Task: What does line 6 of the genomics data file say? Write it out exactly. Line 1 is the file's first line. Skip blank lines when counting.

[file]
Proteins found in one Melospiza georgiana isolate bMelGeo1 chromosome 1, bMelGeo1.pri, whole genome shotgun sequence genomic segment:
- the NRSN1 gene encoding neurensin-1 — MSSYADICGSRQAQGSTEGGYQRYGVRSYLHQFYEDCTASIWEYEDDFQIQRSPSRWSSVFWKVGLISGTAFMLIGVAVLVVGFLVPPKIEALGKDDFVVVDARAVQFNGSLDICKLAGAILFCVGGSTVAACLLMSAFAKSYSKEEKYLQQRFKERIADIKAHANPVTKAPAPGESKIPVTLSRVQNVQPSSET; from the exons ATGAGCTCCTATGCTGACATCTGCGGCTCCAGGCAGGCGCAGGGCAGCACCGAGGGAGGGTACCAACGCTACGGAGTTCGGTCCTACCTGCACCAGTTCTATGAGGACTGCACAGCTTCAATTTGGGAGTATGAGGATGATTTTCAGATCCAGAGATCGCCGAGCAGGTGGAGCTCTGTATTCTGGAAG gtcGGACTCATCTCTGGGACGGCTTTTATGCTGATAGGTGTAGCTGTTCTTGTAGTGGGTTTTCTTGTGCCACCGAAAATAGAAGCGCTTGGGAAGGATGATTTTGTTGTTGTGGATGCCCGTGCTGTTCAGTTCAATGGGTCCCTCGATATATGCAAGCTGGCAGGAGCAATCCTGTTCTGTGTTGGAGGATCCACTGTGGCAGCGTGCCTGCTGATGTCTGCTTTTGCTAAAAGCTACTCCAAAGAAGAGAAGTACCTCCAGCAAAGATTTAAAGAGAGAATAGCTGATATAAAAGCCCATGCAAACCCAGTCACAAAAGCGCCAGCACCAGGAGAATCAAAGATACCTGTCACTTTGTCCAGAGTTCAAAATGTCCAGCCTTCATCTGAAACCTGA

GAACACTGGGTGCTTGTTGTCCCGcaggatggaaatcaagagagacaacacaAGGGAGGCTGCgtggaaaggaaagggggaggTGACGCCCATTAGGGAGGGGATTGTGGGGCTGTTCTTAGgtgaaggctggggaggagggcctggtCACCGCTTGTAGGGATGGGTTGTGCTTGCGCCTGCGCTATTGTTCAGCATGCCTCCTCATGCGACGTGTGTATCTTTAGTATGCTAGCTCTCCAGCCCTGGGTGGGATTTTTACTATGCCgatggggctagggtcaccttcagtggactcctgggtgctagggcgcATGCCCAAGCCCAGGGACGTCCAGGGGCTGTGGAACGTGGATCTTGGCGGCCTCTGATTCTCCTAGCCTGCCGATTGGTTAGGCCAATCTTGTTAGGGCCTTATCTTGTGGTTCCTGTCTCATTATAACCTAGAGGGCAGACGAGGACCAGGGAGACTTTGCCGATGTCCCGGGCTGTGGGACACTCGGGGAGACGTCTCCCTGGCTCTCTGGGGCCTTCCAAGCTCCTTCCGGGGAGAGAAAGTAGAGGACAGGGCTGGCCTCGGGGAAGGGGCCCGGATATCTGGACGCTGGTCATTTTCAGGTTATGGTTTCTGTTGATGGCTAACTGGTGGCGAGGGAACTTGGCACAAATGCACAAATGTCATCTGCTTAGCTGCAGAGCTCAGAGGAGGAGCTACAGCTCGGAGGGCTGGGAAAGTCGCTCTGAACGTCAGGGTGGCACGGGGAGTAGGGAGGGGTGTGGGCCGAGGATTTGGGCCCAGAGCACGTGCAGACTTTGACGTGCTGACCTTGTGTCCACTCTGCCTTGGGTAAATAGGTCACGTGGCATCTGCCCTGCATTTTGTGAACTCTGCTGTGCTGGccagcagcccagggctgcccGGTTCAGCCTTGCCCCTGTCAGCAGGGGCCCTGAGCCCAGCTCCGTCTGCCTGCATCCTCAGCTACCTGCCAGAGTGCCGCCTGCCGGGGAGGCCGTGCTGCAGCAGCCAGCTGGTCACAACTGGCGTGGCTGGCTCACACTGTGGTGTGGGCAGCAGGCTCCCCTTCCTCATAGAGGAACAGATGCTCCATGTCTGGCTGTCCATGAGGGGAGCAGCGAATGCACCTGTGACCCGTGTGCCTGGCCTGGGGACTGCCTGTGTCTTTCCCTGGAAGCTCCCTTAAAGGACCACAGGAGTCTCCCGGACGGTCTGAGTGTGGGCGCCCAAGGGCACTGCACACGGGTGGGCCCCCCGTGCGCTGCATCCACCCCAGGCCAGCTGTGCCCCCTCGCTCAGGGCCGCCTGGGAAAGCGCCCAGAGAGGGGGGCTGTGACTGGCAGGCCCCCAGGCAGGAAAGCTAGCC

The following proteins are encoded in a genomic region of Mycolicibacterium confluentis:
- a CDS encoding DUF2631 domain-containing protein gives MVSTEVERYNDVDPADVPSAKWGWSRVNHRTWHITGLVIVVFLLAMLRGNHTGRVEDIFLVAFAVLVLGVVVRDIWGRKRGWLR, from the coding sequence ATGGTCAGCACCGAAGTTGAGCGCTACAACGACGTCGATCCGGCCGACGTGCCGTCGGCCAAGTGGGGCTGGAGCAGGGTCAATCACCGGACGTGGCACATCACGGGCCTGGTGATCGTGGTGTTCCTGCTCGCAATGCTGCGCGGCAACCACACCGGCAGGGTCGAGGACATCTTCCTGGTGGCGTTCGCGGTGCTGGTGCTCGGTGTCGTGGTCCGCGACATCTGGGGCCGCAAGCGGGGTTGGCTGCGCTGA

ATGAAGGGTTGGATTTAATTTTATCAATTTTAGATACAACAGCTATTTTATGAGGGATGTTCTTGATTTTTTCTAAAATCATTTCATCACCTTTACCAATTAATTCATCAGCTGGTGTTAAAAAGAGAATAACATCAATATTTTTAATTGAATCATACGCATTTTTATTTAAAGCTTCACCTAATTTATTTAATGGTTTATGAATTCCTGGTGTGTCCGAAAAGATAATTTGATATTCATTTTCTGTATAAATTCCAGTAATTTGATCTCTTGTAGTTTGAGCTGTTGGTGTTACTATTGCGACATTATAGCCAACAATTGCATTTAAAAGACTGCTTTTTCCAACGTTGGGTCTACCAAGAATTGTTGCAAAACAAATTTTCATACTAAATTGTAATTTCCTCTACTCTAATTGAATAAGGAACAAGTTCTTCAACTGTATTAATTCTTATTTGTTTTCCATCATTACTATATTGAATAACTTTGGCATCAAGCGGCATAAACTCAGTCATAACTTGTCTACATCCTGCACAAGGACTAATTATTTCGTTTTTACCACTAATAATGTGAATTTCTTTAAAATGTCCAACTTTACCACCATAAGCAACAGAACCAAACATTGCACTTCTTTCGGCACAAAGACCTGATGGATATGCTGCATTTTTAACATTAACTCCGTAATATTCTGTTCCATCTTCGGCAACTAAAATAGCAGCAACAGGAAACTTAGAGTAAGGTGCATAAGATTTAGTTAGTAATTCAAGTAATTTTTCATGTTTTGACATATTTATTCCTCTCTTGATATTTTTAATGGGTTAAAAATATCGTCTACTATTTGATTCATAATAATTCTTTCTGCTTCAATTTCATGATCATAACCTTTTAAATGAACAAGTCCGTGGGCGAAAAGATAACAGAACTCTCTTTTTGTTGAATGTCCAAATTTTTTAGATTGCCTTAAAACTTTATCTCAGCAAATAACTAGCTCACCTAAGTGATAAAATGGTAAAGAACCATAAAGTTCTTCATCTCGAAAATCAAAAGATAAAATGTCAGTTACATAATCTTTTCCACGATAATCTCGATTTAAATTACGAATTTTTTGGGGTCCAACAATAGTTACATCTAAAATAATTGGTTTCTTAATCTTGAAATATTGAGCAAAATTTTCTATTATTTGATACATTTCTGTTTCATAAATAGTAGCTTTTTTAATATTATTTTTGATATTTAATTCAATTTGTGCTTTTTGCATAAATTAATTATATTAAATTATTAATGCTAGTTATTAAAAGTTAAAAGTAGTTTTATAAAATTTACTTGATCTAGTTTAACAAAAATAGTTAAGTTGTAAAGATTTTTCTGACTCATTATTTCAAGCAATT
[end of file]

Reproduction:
ATGAAGGGTTGGATTTAATTTTATCAATTTTAGATACAACAGCTATTTTATGAGGGATGTTCTTGATTTTTTCTAAAATCATTTCATCACCTTTACCAATTAATTCATCAGCTGGTGTTAAAAAGAGAATAACATCAATATTTTTAATTGAATCATACGCATTTTTATTTAAAGCTTCACCTAATTTATTTAATGGTTTATGAATTCCTGGTGTGTCCGAAAAGATAATTTGATATTCATTTTCTGTATAAATTCCAGTAATTTGATCTCTTGTAGTTTGAGCTGTTGGTGTTACTATTGCGACATTATAGCCAACAATTGCATTTAAAAGACTGCTTTTTCCAACGTTGGGTCTACCAAGAATTGTTGCAAAACAAATTTTCATACTAAATTGTAATTTCCTCTACTCTAATTGAATAAGGAACAAGTTCTTCAACTGTATTAATTCTTATTTGTTTTCCATCATTACTATATTGAATAACTTTGGCATCAAGCGGCATAAACTCAGTCATAACTTGTCTACATCCTGCACAAGGACTAATTATTTCGTTTTTACCACTAATAATGTGAATTTCTTTAAAATGTCCAACTTTACCACCATAAGCAACAGAACCAAACATTGCACTTCTTTCGGCACAAAGACCTGATGGATATGCTGCATTTTTAACATTAACTCCGTAATATTCTGTTCCATCTTCGGCAACTAAAATAGCAGCAACAGGAAACTTAGAGTAAGGTGCATAAGATTTAGTTAGTAATTCAAGTAATTTTTCATGTTTTGACATATTTATTCCTCTCTTGATATTTTTAATGGGTTAAAAATATCGTCTACTATTTGATTCATAATAATTCTTTCTGCTTCAATTTCATGATCATAACCTTTTAAATGAACAAGTCCGTGGGCGAAAAGATAACAGAACTCTCTTTTTGTTGAATGTCCAAATTTTTTAGATTGCCTTAAAACTTTATCTCAGCAAATAACTAGCTCACCTAAGTGATAAAATGGTAAAGAACCATAAAGTTCTTCATCTCGAAAATCAAAAGATAAAATGTCAGTTACATAATCTTTTCCACGATAATCTCGATTTAAATTACGAATTTTTTGGGGTCCAACAATAGTTACATCTAAAATAATTGGTTTCTTAATCTTGAAATATTGAGCAAAATTTTCTATTATTTGATACATTTCTGTTTCATAAATAGTAGCTTTTTTAATATTATTTTTGATATTTAATTCAATTTGTGCTTTTTGCATAAATTAATTATATTAAATTATTAATGCTAGTTATTAAAAGTTAAAAGTAGTTTTATAAAATTTACTTGATCTAGTTTAACAAAAATAGTTAAGTTGTAAAGATTTTTCTGACTCATTATTTCAAGCAATT